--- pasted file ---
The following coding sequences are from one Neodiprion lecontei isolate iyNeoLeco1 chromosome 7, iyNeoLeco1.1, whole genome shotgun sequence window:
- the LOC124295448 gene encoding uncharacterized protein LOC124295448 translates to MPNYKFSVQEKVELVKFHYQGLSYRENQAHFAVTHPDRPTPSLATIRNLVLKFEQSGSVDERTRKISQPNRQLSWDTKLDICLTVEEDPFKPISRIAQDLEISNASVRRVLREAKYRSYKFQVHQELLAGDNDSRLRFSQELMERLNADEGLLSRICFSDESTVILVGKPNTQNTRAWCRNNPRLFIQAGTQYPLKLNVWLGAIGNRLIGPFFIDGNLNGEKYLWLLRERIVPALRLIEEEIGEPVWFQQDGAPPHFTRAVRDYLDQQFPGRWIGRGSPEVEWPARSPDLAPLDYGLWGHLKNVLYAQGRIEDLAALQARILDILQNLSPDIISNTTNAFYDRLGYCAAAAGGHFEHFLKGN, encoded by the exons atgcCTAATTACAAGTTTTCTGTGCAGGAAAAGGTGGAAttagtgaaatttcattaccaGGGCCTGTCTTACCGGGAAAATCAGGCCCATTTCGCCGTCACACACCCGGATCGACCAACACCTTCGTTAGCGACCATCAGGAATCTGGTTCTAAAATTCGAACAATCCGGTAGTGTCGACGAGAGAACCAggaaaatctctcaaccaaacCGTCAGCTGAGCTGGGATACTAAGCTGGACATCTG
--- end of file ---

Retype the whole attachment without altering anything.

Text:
The following coding sequences are from one Neodiprion lecontei isolate iyNeoLeco1 chromosome 7, iyNeoLeco1.1, whole genome shotgun sequence window:
- the LOC124295448 gene encoding uncharacterized protein LOC124295448 translates to MPNYKFSVQEKVELVKFHYQGLSYRENQAHFAVTHPDRPTPSLATIRNLVLKFEQSGSVDERTRKISQPNRQLSWDTKLDICLTVEEDPFKPISRIAQDLEISNASVRRVLREAKYRSYKFQVHQELLAGDNDSRLRFSQELMERLNADEGLLSRICFSDESTVILVGKPNTQNTRAWCRNNPRLFIQAGTQYPLKLNVWLGAIGNRLIGPFFIDGNLNGEKYLWLLRERIVPALRLIEEEIGEPVWFQQDGAPPHFTRAVRDYLDQQFPGRWIGRGSPEVEWPARSPDLAPLDYGLWGHLKNVLYAQGRIEDLAALQARILDILQNLSPDIISNTTNAFYDRLGYCAAAAGGHFEHFLKGN, encoded by the exons atgcCTAATTACAAGTTTTCTGTGCAGGAAAAGGTGGAAttagtgaaatttcattaccaGGGCCTGTCTTACCGGGAAAATCAGGCCCATTTCGCCGTCACACACCCGGATCGACCAACACCTTCGTTAGCGACCATCAGGAATCTGGTTCTAAAATTCGAACAATCCGGTAGTGTCGACGAGAGAACCAggaaaatctctcaaccaaacCGTCAGCTGAGCTGGGATACTAAGCTGGACATCTG